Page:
An Ocean Away by Gail Harrington

Travel writer and journalist, Gail Harrington explains why life in Rosses Point, Sligo provides a welcome escape from any nightmare.

Asking something from our words by Sandra Renew

Poet Sandra Renew reflects on the power of words in this engaging piece of short form prose.

Are Memoirists Psychological Refugees? by Sophia Kouidou-Giles

Writer, poet and translator, Sophia Kouidou-Giles reflects on the challenges facing memoir writers, drawing compelling evidence from her own experience.

Edging Towards Competence by Mike Smith

Writer and poet, Mike Smith, explores the significance of a story's ending and discusses why we sometimes need to state the obvious.

Love – Omani style by Sandra Arnold

Award-winning writer, Sandra Arnold, recalls being a guest at an Omani wedding .

Our House by Melissa St Pierre

Teacher and writer, Melissa St Pierre explains how a house becomes a home through one significant addition.

The Sounds of Silence by Ysella Sims

Writer and poet, Ysella Sims explores the complexities of our relationship with built and natural environments.

The Glass House by Don Krieger

Writer and poet, Don Krieger considers the strangeness of silence in this piece of flash non-fiction.

Roads Not Yet Taken by Nigel Jarrett

Award-winning writer and ex-journalist, Nigel Jarrett muses on the impact of changes to county boundaries and names, as we move from lockdown to 'some semblance of the old normality.'

Lindy And Keli by Antonia Hildebrand

Poet, novelist and essayist, Antonia Hildebrand explores two of the most remarkable court cases in Australian legal history.

Dying For A Drink In Ireland by Kieran Devaney

Writer, journalist and broadcaster, Kieran Devaney explores the inventive steps people will take to make sure they are never short of a drink in Ireland.

Raw peas and cider with Dylan Thomas by Dominic Fisher

In the fifth of his occasional series, poet and gardener, Dominic Fisher welcomes another visitor to his allotment, the poet, Dylan Thomas

Learning to Read Comics by Ada Wofford

Writer, critic and musician, Ada Wofford explores how we read graphic novels and focuses on Scott McCloud's 'Understanding Comics: The Invisible Art.'

The Bells Of Hagia Sophia Toll by Sophia Kouidou-Giles and Karina Ioannidou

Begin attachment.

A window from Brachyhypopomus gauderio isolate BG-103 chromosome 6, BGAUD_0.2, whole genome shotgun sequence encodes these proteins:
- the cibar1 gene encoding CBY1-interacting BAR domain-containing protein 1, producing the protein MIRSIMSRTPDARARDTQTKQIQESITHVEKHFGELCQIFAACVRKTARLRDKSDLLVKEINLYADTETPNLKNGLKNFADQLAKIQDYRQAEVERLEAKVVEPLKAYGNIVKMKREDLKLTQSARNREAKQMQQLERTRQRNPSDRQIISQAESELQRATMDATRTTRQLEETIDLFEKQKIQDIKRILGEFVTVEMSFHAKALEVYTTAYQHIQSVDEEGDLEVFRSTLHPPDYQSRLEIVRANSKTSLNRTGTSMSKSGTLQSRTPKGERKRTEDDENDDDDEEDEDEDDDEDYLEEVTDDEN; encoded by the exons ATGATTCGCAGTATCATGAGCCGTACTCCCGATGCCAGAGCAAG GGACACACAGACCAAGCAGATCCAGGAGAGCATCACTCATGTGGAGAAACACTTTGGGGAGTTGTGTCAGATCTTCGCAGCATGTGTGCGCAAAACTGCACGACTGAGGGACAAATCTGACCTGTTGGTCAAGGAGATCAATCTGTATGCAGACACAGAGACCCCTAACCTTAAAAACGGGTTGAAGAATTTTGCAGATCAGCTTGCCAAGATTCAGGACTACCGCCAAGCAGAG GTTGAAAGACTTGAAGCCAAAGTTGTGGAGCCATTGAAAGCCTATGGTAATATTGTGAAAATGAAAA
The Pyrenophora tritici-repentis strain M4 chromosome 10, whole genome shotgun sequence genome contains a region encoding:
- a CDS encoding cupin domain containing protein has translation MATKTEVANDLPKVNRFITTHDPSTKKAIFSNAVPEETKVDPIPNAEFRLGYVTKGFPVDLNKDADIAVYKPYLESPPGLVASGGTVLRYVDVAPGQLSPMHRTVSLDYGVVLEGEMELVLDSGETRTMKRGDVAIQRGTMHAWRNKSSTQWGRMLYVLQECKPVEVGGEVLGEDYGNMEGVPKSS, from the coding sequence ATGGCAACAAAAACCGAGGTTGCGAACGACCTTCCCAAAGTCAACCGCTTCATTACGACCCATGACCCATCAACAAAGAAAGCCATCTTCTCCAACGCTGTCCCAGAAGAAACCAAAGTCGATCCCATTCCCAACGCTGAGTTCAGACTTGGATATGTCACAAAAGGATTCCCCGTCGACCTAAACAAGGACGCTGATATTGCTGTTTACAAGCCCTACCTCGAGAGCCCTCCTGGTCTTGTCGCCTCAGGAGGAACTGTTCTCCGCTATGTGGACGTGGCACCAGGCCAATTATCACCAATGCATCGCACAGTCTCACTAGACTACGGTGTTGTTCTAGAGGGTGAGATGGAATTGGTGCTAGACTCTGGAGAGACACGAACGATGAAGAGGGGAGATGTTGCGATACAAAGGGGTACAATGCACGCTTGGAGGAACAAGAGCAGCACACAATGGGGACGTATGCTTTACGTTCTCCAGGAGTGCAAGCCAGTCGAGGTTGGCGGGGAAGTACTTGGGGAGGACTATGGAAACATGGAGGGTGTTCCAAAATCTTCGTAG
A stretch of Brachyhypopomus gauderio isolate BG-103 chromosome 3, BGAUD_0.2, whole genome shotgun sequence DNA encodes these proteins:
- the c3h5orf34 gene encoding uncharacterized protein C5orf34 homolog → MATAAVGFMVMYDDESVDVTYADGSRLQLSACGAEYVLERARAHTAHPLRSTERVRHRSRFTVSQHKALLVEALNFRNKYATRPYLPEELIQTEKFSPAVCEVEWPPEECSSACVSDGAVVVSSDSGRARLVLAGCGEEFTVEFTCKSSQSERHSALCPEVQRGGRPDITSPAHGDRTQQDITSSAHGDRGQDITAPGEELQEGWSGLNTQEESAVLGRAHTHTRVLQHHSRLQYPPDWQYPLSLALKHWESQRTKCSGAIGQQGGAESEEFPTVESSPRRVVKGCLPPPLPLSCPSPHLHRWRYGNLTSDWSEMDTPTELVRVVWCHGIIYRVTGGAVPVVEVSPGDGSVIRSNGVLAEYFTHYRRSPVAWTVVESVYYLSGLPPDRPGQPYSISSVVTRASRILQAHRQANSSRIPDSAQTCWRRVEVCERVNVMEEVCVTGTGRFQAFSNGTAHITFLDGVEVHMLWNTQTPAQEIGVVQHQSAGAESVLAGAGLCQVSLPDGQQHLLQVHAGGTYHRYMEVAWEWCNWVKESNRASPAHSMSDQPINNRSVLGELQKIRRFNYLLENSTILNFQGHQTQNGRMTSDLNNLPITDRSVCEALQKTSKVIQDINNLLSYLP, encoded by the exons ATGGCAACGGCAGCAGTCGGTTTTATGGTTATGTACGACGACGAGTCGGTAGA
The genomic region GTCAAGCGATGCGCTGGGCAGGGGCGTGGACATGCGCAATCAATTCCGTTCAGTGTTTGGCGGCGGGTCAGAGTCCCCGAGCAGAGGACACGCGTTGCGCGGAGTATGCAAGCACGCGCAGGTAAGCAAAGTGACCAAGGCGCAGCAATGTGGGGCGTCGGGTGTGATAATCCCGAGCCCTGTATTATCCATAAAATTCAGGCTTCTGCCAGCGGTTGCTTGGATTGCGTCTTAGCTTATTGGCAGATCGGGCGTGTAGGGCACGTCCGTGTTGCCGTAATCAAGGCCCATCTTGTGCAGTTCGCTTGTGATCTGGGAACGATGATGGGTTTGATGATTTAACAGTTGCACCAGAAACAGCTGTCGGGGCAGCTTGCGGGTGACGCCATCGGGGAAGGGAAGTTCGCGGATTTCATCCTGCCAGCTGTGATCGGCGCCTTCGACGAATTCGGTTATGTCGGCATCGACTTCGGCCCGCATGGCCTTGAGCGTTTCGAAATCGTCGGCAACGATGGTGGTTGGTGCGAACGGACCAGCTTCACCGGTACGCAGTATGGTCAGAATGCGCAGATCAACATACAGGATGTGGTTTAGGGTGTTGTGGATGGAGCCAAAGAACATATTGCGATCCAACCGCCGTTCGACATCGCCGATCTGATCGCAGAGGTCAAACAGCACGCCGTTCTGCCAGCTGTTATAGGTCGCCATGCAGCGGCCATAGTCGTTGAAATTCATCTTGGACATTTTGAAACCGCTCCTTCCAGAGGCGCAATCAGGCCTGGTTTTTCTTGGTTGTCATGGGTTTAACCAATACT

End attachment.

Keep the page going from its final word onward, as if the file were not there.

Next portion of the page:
Translator and writer, Sophia Kouidou-Giles shares her translation of an excerpt from Karina Ioannidou's compelling play 'The Bells of Hagia Sophia Toll.'

Welcome To Your New World Course by Sally Gander

Writer and lecturer, Sally Gander, with characteristic wry humour., takes us through her New Word Course, designed to meet the challenge of the lockdown.

Writing Our Way Through Lockdown by Alison Jones

Writer and teacher, Alison Jones explores the impact the lockdown has had on her teaching team, and explains why teachers should always be regarded as writers.

The Next Step by Clare Morris

In the first of an occasional series, Clare Morris discusses how we develop our craft as writers and introduces pieces by Margaret Kiernan and Mark Bayliss.

Shared Language by Stacey Curran

Award-winning journalist and teacher, Stacey Curran recalls how her husband's traumatic visit to the hospital ended in laughter and friendship, supported by the international language of sport.

Are We Doing Our Best? by Terry Barr

Essayist Terry Barr wonders whether we really are doing our best.

A Last Truth in Springtime by Mike Smith

Poet and writer, Mike Smith explores a Giovanni Verga story and discusses what is meant by the term 'novella'.

Left Hand Path by Delia Pring

Writer and artist, Delia Pring shares her experience of being a left-handed writer in this compelling memoir.

Cycles of Creativity by Melissa Todd

Writer and director, Melissa Todd explains how you need to listen to your body if you want to be creative.

Behind the Scenes by Emma Lee

The Blue Nib's Reviews Editor, Emma Lee explains the processes involved in selecting, writing and producing reviews.

So Near, So Far (an introduction to Eliza Lynn Linton) -by Mike Smith

Mike Smith on Eliza Lynn Linton who was the first female salaried journalist in Britain, and the author of over 20 novels.

Jesus in the Tree, essay by Diana Powell

Diana Powell on why what a writer knows can be found in the most surprising details of a story